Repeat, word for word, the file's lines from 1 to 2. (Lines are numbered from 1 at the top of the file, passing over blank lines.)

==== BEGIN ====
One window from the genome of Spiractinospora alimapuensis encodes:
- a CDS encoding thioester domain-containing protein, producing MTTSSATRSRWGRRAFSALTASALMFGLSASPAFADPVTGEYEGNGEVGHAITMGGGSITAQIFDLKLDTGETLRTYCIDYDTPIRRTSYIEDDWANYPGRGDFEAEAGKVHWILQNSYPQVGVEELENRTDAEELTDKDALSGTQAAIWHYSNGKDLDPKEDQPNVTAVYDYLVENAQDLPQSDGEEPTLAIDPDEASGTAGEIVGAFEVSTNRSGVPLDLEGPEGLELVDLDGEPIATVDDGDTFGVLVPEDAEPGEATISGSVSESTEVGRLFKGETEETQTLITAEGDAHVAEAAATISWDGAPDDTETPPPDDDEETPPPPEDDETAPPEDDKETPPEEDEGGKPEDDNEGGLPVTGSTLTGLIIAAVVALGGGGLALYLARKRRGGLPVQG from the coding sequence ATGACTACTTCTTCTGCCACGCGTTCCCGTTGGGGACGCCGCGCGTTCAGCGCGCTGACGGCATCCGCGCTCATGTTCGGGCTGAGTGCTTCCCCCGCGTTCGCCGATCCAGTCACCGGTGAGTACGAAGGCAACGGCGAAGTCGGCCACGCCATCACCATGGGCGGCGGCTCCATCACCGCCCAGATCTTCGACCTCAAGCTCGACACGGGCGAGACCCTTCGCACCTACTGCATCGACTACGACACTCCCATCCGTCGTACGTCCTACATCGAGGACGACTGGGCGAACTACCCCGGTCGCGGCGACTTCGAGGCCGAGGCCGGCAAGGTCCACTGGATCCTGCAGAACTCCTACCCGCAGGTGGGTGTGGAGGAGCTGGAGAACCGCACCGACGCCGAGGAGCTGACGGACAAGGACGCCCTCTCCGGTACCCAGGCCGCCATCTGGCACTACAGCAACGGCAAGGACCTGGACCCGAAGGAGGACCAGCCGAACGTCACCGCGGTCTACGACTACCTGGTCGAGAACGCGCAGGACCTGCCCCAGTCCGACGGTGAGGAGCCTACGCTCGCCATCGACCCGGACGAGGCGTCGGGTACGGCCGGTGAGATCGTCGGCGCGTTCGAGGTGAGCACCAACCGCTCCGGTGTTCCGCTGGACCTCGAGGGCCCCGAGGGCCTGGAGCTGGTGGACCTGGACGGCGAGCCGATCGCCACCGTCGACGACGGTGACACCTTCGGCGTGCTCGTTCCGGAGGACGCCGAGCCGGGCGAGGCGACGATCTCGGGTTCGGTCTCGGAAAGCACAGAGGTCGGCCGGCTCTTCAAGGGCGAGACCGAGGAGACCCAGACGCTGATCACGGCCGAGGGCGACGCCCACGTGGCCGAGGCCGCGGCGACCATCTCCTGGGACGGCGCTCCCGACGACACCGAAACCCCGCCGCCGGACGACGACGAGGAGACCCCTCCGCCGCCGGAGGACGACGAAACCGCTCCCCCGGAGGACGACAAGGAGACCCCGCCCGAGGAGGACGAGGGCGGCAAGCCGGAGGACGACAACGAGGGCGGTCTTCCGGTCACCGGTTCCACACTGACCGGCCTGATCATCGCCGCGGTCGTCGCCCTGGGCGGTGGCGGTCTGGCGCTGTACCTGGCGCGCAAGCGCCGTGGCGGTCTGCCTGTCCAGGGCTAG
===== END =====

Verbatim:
One window from the genome of Spiractinospora alimapuensis encodes:
- a CDS encoding thioester domain-containing protein, producing MTTSSATRSRWGRRAFSALTASALMFGLSASPAFADPVTGEYEGNGEVGHAITMGGGSITAQIFDLKLDTGETLRTYCIDYDTPIRRTSYIEDDWANYPGRGDFEAEAGKVHWILQNSYPQVGVEELENRTDAEELTDKDALSGTQAAIWHYSNGKDLDPKEDQPNVTAVYDYLVENAQDLPQSDGEEPTLAIDPDEASGTAGEIVGAFEVSTNRSGVPLDLEGPEGLELVDLDGEPIATVDDGDTFGVLVPEDAEPGEATISGSVSESTEVGRLFKGETEETQTLITAEGDAHVAEAAATISWDGAPDDTETPPPDDDEETPPPPEDDETAPPEDDKETPPEEDEGGKPEDDNEGGLPVTGSTLTGLIIAAVVALGGGGLALYLARKRRGGLPVQG from the coding sequence ATGACTACTTCTTCTGCCACGCGTTCCCGTTGGGGACGCCGCGCGTTCAGCGCGCTGACGGCATCCGCGCTCATGTTCGGGCTGAGTGCTTCCCCCGCGTTCGCCGATCCAGTCACCGGTGAGTACGAAGGCAACGGCGAAGTCGGCCACGCCATCACCATGGGCGGCGGCTCCATCACCGCCCAGATCTTCGACCTCAAGCTCGACACGGGCGAGACCCTTCGCACCTACTGCATCGACTACGACACTCCCATCCGTCGTACGTCCTACATCGAGGACGACTGGGCGAACTACCCCGGTCGCGGCGACTTCGAGGCCGAGGCCGGCAAGGTCCACTGGATCCTGCAGAACTCCTACCCGCAGGTGGGTGTGGAGGAGCTGGAGAACCGCACCGACGCCGAGGAGCTGACGGACAAGGACGCCCTCTCCGGTACCCAGGCCGCCATCTGGCACTACAGCAACGGCAAGGACCTGGACCCGAAGGAGGACCAGCCGAACGTCACCGCGGTCTACGACTACCTGGTCGAGAACGCGCAGGACCTGCCCCAGTCCGACGGTGAGGAGCCTACGCTCGCCATCGACCCGGACGAGGCGTCGGGTACGGCCGGTGAGATCGTCGGCGCGTTCGAGGTGAGCACCAACCGCTCCGGTGTTCCGCTGGACCTCGAGGGCCCCGAGGGCCTGGAGCTGGTGGACCTGGACGGCGAGCCGATCGCCACCGTCGACGACGGTGACACCTTCGGCGTGCTCGTTCCGGAGGACGCCGAGCCGGGCGAGGCGACGATCTCGGGTTCGGTCTCGGAAAGCACAGAGGTCGGCCGGCTCTTCAAGGGCGAGACCGAGGAGACCCAGACGCTGATCACGGCCGAGGGCGACGCCCACGTGGCCGAGGCCGCGGCGACCATCTCCTGGGACGGCGCTCCCGACGACACCGAAACCCCGCCGCCGGACGACGACGAGGAGACCCCTCCGCCGCCGGAGGACGACGAAACCGCTCCCCCGGAGGACGACAAGGAGACCCCGCCCGAGGAGGACGAGGGCGGCAAGCCGGAGGACGACAACGAGGGCGGTCTTCCGGTCACCGGTTCCACACTGACCGGCCTGATCATCGCCGCGGTCGTCGCCCTGGGCGGTGGCGGTCTGGCGCTGTACCTGGCGCGCAAGCGCCGTGGCGGTCTGCCTGTCCAGGGCTAG